17 March 2015

On make-work

A few weeks ago, I was having coffee with former colleagues when the latest edict from management came up. Like most higher education (HE) courses in the UK, theirs is modularised (or unitised). In this particular model, each module is worth 15 credits, which means that it is meant to require 150 “guided learning hours” to complete*.

The course leader had just been told that she needed not only to account for what the students do in the taught contact hours of each module (about 24 hours) but also in the remaining 126 “guided learning” hours. The course itself is a two-year part-time one, undertaken by mature, (mostly) employed adult students who are already qualified in their original discipline, and who are now training to teach that subject in post-compulsory education.

The form—which I have not actually seen—apparently requires a breakdown of, for example, reading set for study outside of class, with the time required to be spent on each set task.

The management have clearly finally taken leave of their senses. Over the eight modules of the course, over two years, the students will receive about 192 hours of direct teaching, plus tutorials**. As a 120-credit course, the total guided learning hours are notionally 1200. So the students are expected to put in roughly 1000 hours of study on their own. That works out, again roughly, at 17 hours a week during the academic year—or 2 working days as well as their half-day attendance. Half a working week. On top of—in the majority of cases—a full-time job

And they do that, and more. Just not quite as the management would like to think.

They do it because their main work is teaching, and so they are gaining practice all the time, they are testing out ideas from the course, they are thinking about*** their practice and relating it to the course. And we know that is what they do because that is what they write about and provide evidence of in their assessments.

But that is not enough for management. Unless what they are doing is, in the management view, under the control of the course, they are not learning.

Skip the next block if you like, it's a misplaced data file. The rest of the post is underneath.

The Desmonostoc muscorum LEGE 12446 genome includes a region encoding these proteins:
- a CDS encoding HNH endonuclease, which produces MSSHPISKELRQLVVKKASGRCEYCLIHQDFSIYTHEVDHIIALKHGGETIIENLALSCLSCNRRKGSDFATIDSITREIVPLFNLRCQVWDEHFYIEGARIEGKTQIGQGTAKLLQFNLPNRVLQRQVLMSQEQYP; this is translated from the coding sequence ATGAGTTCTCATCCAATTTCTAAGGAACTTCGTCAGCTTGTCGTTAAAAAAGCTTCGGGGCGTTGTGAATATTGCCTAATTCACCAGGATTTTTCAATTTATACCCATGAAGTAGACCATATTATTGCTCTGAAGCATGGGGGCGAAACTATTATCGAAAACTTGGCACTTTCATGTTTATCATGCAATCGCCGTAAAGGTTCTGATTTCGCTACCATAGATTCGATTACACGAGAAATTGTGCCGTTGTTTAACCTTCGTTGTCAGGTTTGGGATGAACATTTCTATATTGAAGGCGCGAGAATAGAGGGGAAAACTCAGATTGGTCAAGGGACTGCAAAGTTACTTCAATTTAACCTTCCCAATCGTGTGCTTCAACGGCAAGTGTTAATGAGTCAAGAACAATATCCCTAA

This is an extension of the ideology of “scientific management” propagated by a charlatan named Frederick Winslow Taylor in the early years of the last century. “Taylorism” as it has come to be known, is characterised by to-down micro-management and de-skilling of the labour force, and is a) discredited, and b) popular in education. (This article is partisan, and US-based but makes the case clearly in that context. This one locates its popularity in the crises of late capitalism.)

I asked my colleagues how they handled the latest demands. I already knew the answer, of course, because it reflected what I had myself done for years. “We just make it up.” they replied.

At that point management forfeits all credibility. It becomes a self-serving defensive activity which is all about managing accountability, and has long forgotten what the substantive task is. It spawns documentation which is an end in itself although interestingly there seems to be no attempt made to account for and evaluate the time (and hence money) spent in designing and preparing said documentation.

As happens every so often, I was reminded of Graham Gibbs’ magisterial keynote at a conference in Liverpool in 2010, including:
“He explored the quality guidance and criteria laid down by many bodies for evaluating the excellence (or otherwise) of courses--and showed that some of the avowedly best institutions might meet none of them. He showed that in some cases staff engaged in "industrial deviance", violating university policies where they actively inhibited the provision of formative feedback to students. The result was the students appreciated this bending of the rules as evidence of the staff interest, and succeeded. But this department seemed to be bucking a trend in the research--because when the investigators visited the staff were reluctant to confess to such "illegal" good practice!
“He discussed the impact of organisational culture on the development of excellent practice; out of four kinds of such culture found in universities--collegial, corporate, bureaucratic and entrepreneurial, it was the first and the last which actually promoted excellence. The corporate and bureaucratic models were dead hands. So why has government and the quality movement (he did not mention the QAA, or Ofsted, by name) persevered in plugging precisely the least effective models?

* Note that this calculation is different across the pond, where a) a module will probably be called a “course”, and b) its credit value will be determined by the taught contact hours per week—hence a 2- or 3-credit course.

** “about 192 hours” because some modules are organised differently.

*** a.k.a. “reflecting”, of course.

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